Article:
Fulton County commissioners next week will consider a new way to spend the $23 million of federal pandemic relief money that has been earmarked for a COVID-19 isolation unit in the jail.
Chairman Robb Pitts sent a letter to the county manager Tuesday saying they need to look at other options for the money because of “the apparent lack of support from the Board of Commissioners,” and the county hasn’t been able to reach a deal with the city of Atlanta to buy or lease the Atlanta Detention Center.
Fulton has until the end of the year to spend the $104 million in CARES Act money it received from the federal government.
Pitts’ letter suggests several alternate uses for the $23 million:
• $10 million for community support, like food for seniors and small business loans.
• $5 million for re-training Fulton residents who are hospitality/retail workers.
• $3 million in reimbursement to the 14 cities in Fulton that haven’t gotten their own cut of federal money (some wanted $50 million for the cities).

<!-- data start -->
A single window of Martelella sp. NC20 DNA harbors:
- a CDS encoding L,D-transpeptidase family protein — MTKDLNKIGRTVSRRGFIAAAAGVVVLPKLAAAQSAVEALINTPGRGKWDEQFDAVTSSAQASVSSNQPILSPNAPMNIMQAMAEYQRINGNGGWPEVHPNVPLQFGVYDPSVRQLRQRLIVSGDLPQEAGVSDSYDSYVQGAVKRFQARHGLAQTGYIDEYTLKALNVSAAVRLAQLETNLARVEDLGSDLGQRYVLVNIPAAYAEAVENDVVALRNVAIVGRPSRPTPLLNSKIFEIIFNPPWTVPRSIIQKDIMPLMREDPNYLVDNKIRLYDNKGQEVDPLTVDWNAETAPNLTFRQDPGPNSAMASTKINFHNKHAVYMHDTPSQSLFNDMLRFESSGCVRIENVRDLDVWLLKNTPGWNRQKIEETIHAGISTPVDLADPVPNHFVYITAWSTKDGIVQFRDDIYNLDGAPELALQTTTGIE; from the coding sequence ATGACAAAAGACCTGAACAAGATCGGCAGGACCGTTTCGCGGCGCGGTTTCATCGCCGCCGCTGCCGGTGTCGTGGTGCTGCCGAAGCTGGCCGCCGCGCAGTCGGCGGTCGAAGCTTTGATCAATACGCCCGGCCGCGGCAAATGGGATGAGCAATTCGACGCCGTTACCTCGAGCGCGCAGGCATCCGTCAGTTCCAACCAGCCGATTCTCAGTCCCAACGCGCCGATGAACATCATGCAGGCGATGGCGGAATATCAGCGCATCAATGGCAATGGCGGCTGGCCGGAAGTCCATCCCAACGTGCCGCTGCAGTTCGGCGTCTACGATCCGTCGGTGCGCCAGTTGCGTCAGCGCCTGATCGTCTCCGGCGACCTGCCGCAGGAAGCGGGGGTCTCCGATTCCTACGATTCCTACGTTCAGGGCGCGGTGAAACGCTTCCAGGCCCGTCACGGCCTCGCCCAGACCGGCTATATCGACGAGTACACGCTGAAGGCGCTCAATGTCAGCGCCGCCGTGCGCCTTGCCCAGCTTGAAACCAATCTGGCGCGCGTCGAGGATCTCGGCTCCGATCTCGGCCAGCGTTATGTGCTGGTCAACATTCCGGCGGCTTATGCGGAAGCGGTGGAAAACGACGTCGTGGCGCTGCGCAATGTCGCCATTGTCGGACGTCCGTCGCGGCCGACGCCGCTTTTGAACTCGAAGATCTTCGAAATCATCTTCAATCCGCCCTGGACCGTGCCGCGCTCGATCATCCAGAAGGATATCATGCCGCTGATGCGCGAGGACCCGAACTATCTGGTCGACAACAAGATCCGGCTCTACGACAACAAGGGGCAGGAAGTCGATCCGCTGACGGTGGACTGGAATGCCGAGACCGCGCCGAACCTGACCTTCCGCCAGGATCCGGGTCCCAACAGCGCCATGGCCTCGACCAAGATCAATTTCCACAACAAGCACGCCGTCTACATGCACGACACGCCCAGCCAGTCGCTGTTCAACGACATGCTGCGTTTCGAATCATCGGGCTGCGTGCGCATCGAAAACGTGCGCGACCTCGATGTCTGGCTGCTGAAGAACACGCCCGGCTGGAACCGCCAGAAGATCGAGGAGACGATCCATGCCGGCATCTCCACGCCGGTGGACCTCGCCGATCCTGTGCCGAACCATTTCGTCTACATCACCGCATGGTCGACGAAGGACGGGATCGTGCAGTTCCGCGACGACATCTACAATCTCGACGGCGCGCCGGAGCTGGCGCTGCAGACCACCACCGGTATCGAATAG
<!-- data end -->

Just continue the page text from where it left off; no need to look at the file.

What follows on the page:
• $3 million for a stockpile of personal protective equipment.
• $2 million to buy mobile medical vehicles.
Pitts told The Atlanta Journal-Constitution he is open to other uses for the money, but he expects to bring up his plan at the upcoming virtual meeting Wednesday at 10 a.m.
Pitts said he was initially surprised by the amount received. Soon after, public safety officials said an isolation unit for vulnerable inmate population would be critical to keeping the community safe should a second wave of the virus come in fall, as many fear.
Alton Adams, Fulton’s deputy chief operating officer, told commissioners last week that the standalone unit on the jail property would hold 120 inmates and could be used for future medical needs.
But Commissioner Joe Carn argued it was not a good use of the money, and the issue was held until the next meeting.
When the AJC showed Carn the letter on Thursday, he said: “These expenditures would definitely help to prevent a second wave in metro Atlanta … more so than isolating 120 inmates.”
The jail has avoided a large scale outbreak, but Pitts said he hopes the jail isn’t a victim of its own success.
“The blood will be on our hands if we should have acted and didn’t,” Pitts said.
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